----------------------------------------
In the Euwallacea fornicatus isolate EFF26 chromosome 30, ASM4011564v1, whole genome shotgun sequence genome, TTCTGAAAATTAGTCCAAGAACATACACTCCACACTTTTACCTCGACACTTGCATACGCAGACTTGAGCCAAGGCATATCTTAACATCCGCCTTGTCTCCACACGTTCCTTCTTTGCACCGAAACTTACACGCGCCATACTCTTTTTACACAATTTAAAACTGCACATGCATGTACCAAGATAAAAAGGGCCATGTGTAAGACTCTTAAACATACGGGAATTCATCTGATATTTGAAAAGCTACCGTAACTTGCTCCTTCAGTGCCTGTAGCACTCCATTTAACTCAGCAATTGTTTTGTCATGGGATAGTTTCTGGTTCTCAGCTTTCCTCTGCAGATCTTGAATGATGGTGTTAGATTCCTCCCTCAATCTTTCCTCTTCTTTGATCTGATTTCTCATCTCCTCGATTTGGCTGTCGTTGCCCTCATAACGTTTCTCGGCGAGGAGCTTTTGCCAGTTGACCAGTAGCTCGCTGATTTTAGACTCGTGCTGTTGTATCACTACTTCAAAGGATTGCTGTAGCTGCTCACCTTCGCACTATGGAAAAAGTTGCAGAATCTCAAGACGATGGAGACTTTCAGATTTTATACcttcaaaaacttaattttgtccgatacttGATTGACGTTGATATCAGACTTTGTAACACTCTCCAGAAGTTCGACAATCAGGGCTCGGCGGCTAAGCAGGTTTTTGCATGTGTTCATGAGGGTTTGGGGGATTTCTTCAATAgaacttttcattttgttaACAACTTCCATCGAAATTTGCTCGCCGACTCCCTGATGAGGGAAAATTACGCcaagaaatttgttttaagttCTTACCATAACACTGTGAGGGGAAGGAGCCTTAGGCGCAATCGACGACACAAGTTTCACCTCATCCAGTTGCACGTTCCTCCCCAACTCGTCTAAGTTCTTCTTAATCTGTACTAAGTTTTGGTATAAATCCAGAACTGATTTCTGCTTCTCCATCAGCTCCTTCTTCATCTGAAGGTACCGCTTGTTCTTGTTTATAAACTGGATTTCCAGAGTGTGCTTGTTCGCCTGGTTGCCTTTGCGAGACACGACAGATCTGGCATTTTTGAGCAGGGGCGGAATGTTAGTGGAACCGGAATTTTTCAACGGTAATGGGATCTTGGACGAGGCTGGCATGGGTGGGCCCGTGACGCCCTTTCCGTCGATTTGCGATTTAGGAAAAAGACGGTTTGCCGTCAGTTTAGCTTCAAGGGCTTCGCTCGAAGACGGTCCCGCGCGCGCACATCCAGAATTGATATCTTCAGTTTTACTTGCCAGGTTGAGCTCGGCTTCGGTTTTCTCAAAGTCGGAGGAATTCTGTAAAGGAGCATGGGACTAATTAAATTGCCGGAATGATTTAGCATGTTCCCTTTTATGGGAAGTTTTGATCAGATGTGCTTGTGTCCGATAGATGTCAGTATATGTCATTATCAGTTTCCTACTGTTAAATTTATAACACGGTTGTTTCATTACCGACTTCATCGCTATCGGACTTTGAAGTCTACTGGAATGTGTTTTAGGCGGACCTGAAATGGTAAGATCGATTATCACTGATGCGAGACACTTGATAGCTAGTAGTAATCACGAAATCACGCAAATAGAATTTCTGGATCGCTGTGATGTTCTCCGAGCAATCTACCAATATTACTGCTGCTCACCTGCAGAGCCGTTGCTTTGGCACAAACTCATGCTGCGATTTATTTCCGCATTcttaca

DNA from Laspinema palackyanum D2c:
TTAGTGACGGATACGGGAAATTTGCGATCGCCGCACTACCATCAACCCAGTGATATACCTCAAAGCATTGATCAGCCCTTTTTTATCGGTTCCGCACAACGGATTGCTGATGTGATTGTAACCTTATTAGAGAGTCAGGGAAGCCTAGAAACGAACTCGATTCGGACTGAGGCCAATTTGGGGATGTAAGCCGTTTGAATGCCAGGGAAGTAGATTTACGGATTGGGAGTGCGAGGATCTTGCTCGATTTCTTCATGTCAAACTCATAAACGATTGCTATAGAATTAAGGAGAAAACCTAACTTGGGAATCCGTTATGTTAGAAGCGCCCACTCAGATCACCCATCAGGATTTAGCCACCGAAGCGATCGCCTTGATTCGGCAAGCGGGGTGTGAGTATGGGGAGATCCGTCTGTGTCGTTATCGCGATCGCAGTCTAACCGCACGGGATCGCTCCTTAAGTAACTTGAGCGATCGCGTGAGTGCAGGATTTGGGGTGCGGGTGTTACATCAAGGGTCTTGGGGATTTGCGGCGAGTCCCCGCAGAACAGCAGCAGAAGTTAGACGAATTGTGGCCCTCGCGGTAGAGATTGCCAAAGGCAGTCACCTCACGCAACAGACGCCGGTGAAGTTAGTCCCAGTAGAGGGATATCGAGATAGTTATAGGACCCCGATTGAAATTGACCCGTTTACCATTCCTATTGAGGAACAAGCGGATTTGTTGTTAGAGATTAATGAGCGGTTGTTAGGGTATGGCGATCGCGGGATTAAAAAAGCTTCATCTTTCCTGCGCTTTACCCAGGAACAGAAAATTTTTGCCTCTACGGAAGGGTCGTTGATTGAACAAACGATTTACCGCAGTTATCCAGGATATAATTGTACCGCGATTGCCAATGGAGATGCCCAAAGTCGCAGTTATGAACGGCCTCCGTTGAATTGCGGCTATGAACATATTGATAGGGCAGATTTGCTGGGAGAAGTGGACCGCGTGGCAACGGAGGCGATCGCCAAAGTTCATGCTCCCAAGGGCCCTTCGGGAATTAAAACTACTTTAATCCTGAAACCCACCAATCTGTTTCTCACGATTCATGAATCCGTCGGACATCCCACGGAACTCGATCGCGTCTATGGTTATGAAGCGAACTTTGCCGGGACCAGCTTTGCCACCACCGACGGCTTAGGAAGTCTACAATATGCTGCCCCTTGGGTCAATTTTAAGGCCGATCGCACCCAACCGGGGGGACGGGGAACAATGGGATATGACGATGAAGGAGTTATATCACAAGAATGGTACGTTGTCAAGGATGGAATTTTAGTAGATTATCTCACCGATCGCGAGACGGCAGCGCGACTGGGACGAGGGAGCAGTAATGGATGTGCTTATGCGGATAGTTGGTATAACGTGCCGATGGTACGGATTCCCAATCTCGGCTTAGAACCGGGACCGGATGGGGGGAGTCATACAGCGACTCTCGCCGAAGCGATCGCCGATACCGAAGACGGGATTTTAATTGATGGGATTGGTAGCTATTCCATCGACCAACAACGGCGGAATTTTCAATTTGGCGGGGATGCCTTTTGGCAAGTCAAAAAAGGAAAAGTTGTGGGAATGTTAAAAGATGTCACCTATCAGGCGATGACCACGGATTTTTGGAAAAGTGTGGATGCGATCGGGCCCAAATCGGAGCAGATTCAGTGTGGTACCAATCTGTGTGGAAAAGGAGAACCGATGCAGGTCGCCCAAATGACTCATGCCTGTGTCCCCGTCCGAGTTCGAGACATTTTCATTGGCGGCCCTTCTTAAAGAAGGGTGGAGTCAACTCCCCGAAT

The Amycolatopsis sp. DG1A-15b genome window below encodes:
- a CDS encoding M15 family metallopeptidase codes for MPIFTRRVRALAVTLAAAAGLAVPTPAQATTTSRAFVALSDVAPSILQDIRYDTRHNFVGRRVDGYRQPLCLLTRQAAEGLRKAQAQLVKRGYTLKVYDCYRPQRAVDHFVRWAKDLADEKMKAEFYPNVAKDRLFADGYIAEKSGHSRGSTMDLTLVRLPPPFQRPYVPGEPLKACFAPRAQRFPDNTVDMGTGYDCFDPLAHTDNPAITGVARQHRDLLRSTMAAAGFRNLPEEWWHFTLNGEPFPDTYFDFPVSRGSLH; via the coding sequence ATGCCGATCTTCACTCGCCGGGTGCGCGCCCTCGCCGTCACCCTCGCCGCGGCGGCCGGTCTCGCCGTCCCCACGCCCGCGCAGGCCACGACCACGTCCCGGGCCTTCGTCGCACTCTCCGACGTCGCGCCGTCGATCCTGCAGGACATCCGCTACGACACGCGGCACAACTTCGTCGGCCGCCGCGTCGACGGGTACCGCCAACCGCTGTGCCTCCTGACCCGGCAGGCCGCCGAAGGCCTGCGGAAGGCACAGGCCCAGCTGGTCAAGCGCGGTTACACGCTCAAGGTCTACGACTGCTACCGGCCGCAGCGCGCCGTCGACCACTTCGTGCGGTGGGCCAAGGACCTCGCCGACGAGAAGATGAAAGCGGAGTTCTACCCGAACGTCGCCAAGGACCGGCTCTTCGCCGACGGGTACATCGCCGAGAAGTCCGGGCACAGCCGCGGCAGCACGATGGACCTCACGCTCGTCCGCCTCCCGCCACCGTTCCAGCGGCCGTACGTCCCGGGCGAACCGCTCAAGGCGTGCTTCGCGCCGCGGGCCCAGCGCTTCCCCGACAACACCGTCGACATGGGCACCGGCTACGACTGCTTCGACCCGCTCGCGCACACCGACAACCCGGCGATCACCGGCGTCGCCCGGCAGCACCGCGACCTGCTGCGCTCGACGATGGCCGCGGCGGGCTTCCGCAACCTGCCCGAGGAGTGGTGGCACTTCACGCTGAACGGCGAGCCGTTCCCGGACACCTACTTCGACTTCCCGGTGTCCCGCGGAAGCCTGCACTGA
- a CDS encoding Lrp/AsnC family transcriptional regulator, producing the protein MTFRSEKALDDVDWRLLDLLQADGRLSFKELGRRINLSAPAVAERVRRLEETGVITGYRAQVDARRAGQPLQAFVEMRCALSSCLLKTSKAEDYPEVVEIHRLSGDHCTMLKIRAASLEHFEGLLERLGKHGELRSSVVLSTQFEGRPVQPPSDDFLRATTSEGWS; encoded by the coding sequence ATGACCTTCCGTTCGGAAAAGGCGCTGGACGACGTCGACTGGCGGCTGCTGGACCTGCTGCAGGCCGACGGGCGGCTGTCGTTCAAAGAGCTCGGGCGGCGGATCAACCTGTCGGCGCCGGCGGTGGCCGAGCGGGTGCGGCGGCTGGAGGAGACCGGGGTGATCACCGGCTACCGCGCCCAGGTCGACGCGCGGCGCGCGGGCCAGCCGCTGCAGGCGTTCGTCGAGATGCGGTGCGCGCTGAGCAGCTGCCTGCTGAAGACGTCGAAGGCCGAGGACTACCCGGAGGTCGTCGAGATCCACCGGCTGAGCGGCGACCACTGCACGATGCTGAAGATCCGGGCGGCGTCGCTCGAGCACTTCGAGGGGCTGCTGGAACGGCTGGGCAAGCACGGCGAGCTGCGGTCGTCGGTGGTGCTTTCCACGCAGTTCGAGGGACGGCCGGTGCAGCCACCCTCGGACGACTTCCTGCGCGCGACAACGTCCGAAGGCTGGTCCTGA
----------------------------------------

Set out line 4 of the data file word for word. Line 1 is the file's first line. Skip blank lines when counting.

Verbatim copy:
The Amycolatopsis sp. DG1A-15b genome window below encodes: